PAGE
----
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After weeks of discussion, anticipated social studies decision no longer on agenda for Garfield Re-2 school board

Rifle High School is over 50% Latino. Community members say the American Birthright Standard, a conservative social studies curriculum, does not represent Garfield Re-2, which is growing more diverse.
Garfield Re-2 School District
Rifle High School is over 50% Latino. Community members say the American Birthright Standard, a conservative social studies curriculum, does not represent Garfield Re-2, which is growing more diverse.

A much-anticipated discussion about a new social studies curriculum for the Garfield Re-2 school district is no longer on the online agenda for Wednesday’s school board meeting.

The district is choosing between the Colorado Department of Education’s 2022 adopted standards, a revised version of those standards, and a controversial conservative curriculum called the American Birthright Standard.

American Birthright has been rejected by the National Council for the Social Studies for its “outdated language” and “clear political agenda,” and rejects “so-called anti-racism” and diversity, equity, and inclusion.

The district held a series of meetings over the past couple of months, in order to get public feedback on the three options, and put together a committee made up of volunteers from district families, community members, and educators.

The committee met three times over the past few weeks, plus an extra fourth meeting for volunteers who wanted to help put together a presentation for the school board.

They were set to make a recommendation to the board during its Wednesday meeting, and the board was expected to vote on the curriculum standard then.

“We came to the conclusion that the state standards were the best option,” said Ashley Stahl, one of the volunteers on the committee. “83% of the committee agreed. And only one person listed the American Birthright as their second choice. Everybody else had it as their last choice of the three.”

A draft version of Wednesday’s presentation confirms that number.

Stahl said committee members received an email from a district employee saying the item was removed from the agenda after school board president Tony May found out about the result. She declined to share the identity of the district employee. May has been a vocal supporter of American Birthright, and has said he would not vote to approve the Colorado 2022 adopted standards, even if they were recommended by the committee.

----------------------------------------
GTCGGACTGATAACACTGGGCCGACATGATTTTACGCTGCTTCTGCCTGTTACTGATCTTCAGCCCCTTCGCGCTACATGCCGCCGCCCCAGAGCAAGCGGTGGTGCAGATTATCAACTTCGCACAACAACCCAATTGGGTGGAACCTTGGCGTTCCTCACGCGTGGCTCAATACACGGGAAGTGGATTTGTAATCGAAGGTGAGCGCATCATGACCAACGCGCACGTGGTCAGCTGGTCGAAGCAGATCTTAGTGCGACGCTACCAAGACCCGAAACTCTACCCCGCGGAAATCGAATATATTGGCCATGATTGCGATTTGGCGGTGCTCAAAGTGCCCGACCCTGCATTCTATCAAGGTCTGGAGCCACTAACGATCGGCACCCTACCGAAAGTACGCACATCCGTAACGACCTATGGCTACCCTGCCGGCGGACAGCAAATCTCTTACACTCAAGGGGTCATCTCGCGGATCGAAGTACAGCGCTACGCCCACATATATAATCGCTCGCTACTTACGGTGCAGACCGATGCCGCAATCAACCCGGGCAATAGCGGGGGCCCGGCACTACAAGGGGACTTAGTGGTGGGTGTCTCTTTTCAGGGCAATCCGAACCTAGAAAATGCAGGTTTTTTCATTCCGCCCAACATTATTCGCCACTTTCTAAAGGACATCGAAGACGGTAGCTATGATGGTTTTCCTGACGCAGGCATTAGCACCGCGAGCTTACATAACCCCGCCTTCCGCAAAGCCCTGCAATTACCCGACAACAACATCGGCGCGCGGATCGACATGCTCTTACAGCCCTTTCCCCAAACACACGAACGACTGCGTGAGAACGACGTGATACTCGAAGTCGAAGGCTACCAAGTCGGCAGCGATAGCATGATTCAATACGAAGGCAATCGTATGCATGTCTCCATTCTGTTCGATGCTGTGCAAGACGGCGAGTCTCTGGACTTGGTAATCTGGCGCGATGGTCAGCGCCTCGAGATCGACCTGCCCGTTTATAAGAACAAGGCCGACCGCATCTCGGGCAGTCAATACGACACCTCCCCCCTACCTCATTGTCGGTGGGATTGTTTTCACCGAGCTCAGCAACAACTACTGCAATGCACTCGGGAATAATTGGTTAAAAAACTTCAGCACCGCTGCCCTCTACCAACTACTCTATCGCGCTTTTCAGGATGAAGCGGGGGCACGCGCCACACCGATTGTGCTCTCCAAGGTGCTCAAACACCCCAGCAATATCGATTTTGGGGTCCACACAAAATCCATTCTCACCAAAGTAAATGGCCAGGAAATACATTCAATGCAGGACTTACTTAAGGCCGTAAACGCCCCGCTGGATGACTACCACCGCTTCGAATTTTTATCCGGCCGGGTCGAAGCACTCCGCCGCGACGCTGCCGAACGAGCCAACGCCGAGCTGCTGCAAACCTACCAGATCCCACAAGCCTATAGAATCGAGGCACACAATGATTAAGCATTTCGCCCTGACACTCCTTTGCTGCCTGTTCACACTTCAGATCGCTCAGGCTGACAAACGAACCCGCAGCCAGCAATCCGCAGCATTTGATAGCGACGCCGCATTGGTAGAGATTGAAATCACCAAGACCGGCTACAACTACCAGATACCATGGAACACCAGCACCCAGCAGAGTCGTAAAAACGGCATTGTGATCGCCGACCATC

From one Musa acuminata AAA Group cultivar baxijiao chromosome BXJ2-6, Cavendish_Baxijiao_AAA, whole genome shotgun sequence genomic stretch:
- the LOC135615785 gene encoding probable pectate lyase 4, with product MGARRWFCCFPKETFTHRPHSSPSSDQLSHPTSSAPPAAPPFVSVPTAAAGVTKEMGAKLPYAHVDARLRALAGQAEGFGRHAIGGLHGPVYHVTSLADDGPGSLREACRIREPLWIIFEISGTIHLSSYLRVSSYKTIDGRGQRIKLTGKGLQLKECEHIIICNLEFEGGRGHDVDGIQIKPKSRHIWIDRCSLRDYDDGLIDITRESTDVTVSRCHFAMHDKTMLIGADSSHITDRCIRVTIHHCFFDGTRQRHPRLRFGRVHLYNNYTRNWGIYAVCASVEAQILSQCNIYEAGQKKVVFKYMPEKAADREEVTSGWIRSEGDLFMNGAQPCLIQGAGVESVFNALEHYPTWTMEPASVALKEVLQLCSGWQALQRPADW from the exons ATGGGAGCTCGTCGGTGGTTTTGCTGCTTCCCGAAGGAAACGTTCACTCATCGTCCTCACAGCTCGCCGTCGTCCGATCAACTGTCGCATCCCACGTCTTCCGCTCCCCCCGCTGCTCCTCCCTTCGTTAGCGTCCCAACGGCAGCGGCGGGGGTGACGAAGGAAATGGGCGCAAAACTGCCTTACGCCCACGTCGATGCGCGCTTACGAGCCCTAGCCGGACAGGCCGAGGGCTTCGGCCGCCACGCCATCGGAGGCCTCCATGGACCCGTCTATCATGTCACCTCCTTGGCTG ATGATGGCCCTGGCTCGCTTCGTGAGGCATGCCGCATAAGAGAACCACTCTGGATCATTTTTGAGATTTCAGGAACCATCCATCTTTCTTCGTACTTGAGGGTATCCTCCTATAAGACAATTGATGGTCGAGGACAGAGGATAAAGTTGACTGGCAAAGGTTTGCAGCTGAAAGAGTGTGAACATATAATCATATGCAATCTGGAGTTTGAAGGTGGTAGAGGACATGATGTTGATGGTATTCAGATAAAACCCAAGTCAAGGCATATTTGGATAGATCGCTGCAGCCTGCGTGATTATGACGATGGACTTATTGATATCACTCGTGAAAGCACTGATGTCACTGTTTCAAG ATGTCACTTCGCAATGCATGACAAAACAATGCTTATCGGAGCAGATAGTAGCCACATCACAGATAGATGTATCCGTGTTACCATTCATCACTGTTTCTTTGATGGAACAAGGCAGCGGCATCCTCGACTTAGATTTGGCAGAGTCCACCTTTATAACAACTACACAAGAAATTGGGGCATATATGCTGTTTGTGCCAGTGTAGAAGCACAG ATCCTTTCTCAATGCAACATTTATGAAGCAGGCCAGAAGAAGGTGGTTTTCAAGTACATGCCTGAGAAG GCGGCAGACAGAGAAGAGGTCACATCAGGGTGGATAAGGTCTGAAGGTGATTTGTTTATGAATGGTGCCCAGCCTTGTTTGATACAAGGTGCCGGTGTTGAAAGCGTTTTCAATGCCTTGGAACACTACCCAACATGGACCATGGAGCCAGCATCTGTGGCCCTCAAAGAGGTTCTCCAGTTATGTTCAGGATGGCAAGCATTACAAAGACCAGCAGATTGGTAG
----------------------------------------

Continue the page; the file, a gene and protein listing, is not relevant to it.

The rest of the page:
However, Stahl commended district staff, including the curriculum directors and superintendent Heather Grumley, on their nonpartisan and engaged approach to the process.

“They made an effort to intentionally question our sort of perspectives coming in,” she said. “We looked at things in terms of values instead of specific positions.”

Though the curriculum discussion is no longer on Wednesday’s school board agenda, Stahl says the committee hasn’t received any official communication saying its presentation is off.

A spokesperson from Garfield Re-2 confirmed the agenda posted online was correct, and said the superintendent and school board president cooperate on the agendas for meetings, but declined to share any further information, or specify who made the decision to cancel the social studies discussion.

The spokesperson also said the agenda could be modified at the beginning of the meeting if a majority of board members agree to the change.

School Board President Tony May has not yet responded to Aspen Public Radio’s request for comment.

Wednesday’s meeting will start at 5:30 p.m. at the district offices in Rifle. It’ll also be available to watch on Zoom.

Caroline Llanes is a general assignment reporter at Aspen Public Radio, covering everything from local governments to public lands. Her work has been featured on NPR. Previously, she was an associate producer for WBUR’s Morning Edition in Boston.
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  • Garfield Re-2 school district has been holding a series of community meetings as it considers a possible switch to the American Birthright Standards. The social studies curriculum was created by the Civics Alliance and endorsed by school board Vice President Tony May. Education journalist Erica Meltzer of Chalkbeat Colorado has covered the issue in detail as some schools are considering the standards.